Weird TIG arc instability

I have been TIG welding stainless long enough to get a hang of it but I
still consider myself a novice. I have bee quite successful last year making
formatting link
and now I am attempting to finish it.
I encountered the following arc behavior problem. Occasionally as I strike
the entire tip would be enveloped in a blush glow. The arc would strike but
initially it would not be concentrated on the tip but it would seem to be
coming from the entire front end of the electrode. Eventually it would drop
down and emerge from the tip. This behavior started last year and was rare
but now it is getting worse. Yesterday after some successful welding it came
back wit the vengeance. I could not get the stable arc at all. It would
buzz and hiss loudly and really jump around. The electrode would glow
noticeably brighter and it would wear rapidly. There would be sooty deposits
in the strike area. At its worst the arc would emerge as a jet of blush
reddish plasma from the entire cup destroying the lens in the process. There
would be copper deposits on the sides of the tip and in one spot on the side
tungsten looked really shiny. I took the torch apart and reassembled it. The
problem went away but is showing signs of coming back. Is this a classic
symptom of something or a weird combination of novice errors?
The machine is Lincoln Squarewave 175
The torch is T-9
average current is 80 - 125 A DCEN
The electrode is 3/32 Th
Here are the pictures of what the damaged tip and lens look like.
formatting link

Boris Mohar
Got Knock? - see:
Viatrack Printed Circuit Designs (among other things)
formatting link

void _-void-_ in the obvious place

Reply to
Boris Mohar
Loading thread data ...
I have had a similar problem over the years. I find it has to do with the quality and type of tungstens and how happy your high frequency unit is.
Try Cold Scratching.
Every time a TIG arc is created, a certain amount of vaporized metal ions are trapped in the arc stream. When the arc collapses, these ions will cling to the surface of the tungsten, creating a very thin layer of metal oxides. This layer of oxides acts as a perfect insulator, preventing the arc from re-initiating.
By scratching the tungsten on a piece of metal with no current running, you can break this oxide, thus allowing the arc to initiate.
Get in the habit of cold scratching before each weld and you should have much improved arc starting.
BTW try switching to Lanthanated tungstens for all AC and DC TIG.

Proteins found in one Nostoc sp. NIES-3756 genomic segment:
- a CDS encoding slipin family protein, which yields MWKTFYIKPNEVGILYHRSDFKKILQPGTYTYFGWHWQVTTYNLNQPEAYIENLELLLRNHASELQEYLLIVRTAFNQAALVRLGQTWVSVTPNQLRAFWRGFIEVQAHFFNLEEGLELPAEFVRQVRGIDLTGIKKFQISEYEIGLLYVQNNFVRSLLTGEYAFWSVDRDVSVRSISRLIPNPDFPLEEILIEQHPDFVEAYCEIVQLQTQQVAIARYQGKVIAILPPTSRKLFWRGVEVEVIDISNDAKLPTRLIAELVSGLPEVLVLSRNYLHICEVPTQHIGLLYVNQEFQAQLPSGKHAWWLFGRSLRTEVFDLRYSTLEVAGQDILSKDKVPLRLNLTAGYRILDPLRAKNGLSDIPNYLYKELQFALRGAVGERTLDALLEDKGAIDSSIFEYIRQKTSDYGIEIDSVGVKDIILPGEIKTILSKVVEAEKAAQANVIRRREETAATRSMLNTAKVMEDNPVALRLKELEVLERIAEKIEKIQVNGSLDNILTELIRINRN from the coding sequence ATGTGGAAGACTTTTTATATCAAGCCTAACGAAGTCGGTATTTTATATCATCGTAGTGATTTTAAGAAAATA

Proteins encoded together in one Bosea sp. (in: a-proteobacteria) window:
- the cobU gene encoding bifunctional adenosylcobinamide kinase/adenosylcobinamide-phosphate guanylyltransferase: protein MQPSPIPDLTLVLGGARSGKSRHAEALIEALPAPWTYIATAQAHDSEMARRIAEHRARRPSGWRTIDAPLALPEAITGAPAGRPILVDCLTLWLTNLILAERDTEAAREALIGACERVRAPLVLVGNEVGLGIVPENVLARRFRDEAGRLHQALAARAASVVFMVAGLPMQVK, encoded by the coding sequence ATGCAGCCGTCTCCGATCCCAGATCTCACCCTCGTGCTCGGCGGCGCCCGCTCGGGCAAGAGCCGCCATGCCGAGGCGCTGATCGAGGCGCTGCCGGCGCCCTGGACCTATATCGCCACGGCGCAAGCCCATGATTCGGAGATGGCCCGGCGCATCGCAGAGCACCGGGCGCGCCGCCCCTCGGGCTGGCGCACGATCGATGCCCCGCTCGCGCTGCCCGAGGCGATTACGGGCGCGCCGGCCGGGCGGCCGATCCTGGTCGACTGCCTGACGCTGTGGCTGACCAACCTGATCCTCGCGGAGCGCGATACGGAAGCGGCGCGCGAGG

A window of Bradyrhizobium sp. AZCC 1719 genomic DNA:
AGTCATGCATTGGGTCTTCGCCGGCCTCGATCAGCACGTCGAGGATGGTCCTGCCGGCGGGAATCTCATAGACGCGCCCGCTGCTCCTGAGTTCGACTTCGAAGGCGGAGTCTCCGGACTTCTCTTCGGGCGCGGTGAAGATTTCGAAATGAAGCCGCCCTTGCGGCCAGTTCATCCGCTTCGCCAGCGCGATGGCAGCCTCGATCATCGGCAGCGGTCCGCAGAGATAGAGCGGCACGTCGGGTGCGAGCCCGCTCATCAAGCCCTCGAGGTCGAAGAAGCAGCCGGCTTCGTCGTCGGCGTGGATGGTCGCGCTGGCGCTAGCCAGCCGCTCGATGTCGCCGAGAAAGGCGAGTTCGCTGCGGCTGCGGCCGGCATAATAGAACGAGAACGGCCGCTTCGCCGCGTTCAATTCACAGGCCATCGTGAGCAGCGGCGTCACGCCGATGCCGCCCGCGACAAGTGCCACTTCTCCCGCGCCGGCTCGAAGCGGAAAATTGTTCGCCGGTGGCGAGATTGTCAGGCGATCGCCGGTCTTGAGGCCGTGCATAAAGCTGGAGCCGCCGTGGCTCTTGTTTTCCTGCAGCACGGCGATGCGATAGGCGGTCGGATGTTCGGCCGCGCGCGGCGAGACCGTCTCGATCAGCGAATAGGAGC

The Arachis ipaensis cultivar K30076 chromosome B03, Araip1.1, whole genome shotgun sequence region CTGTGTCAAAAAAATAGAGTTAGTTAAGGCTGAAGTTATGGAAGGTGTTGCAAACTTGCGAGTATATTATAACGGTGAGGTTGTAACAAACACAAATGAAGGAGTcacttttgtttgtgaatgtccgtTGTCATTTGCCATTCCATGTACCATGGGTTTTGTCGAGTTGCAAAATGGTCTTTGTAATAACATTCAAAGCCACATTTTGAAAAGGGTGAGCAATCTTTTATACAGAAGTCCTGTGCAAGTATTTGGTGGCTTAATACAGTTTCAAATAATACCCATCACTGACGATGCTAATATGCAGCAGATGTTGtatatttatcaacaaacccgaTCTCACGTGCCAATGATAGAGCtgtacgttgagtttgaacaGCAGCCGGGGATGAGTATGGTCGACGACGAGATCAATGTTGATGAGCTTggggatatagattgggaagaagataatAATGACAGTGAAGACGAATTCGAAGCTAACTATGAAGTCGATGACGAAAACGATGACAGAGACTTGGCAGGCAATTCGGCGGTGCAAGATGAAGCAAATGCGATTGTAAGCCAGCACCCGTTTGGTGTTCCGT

Reply to
Ernie Leimkuhler
Are you saying that lanthanated tungsten are preferred over regular tungsten? I am trying to learn something here.
Reply to
AH!!! That explains a similar problem Iv been having. THANKS!!
I did at your advice year or so ago..makes a hell of a difference.
"I think this is because of your belief in biological Marxism. As a genetic communist you feel that noticing behavioural patterns relating to race would cause a conflict with your belief in biological Marxism." Big Pete, famous Usenet Racist
Reply to
Sounds like your HF is leaking somewhere in the cup.
Boris Mohar wrote:
Reply to
2% lanthanated (blue) is suppose to be the "best" for DC.
i experienced your issue using blue. taking off the cup i noticed burn marks on the copper collet... odd, seems as if the arc was jumping off the collet and skinning down the outside of the tungsten. i cant figure it out. i did however notice that more gas flow seems to make it happen less....
Reply to
also make sure your gas line is purged and you have some argon pre flow set to purge the weld area (mine is set at 1 sec. preflow)
Reply to
acrobat ant
Re place the cup.
Reply to
James R. Freeman
2% Thoriated (red) tungstens are "ok", but only OK, not great. Plus Thoria dust is a radioactive alpha emitter, which may or may not cause lung cancer. Also Thoriated tungstens only work well on DC. With AC they erode rapidly and make for an erratic arc.
Pure (green) tungstens, the traditional choice for AC TIG, ...SUCK. Yep they just plain suck eggs. Don't waste money on them.
1% (black), 1.5% (gold) or 2% (blue) Lanthanated tungstens will work on AC or DC and do both better than almost any other tungsten out there.
The only kind of tungsten, other than lanthanated, that I buy are zirconiated (brown). Zirconiated tungstens are specifically for very high amperage AC.
The only other AC/DC tungsten available is Ceriated (orange), but they are more for very low amperage work. At higher amperages they don't work so well.
Reply to
Ernie Leimkuhler
Thanks, Ernie.
Doggone, I wish that you would write a book. Anyone else wish this? I am standing back for the flood of replies.
Reply to
"Ernie Leimkuhler" wrote
I ordered the 1.5% in 2 sizes and it makes my welds look like I know what I'm doing. I also got a box of 1/16 ceriated, but havent welded anything really thin yet. What about the percentages? Why would you chose one over the others?
Reply to
Stupendous Man
Higher percentages of doping agents should increase the heat resistance of the electrodes.
Reply to
Ernie Leimkuhler
I did, years ago, about welding for theatrical scene construction. I couldn't get a single publisher interested.
If I do write a book it will be self published.
Viva La Internet.
Reply to
Ernie Leimkuhler
Had something similar going on. Believe it is poor contact between the tungsten and the copper collet. I buff the oxide off the tungsten with a wire wheel-seems to help greatly. using the more expensive polished finish tungsten would also help.
Reply to

PolyTech Forum website is not affiliated with any of the manufacturers or service providers discussed here. All logos and trade names are the property of their respective owners.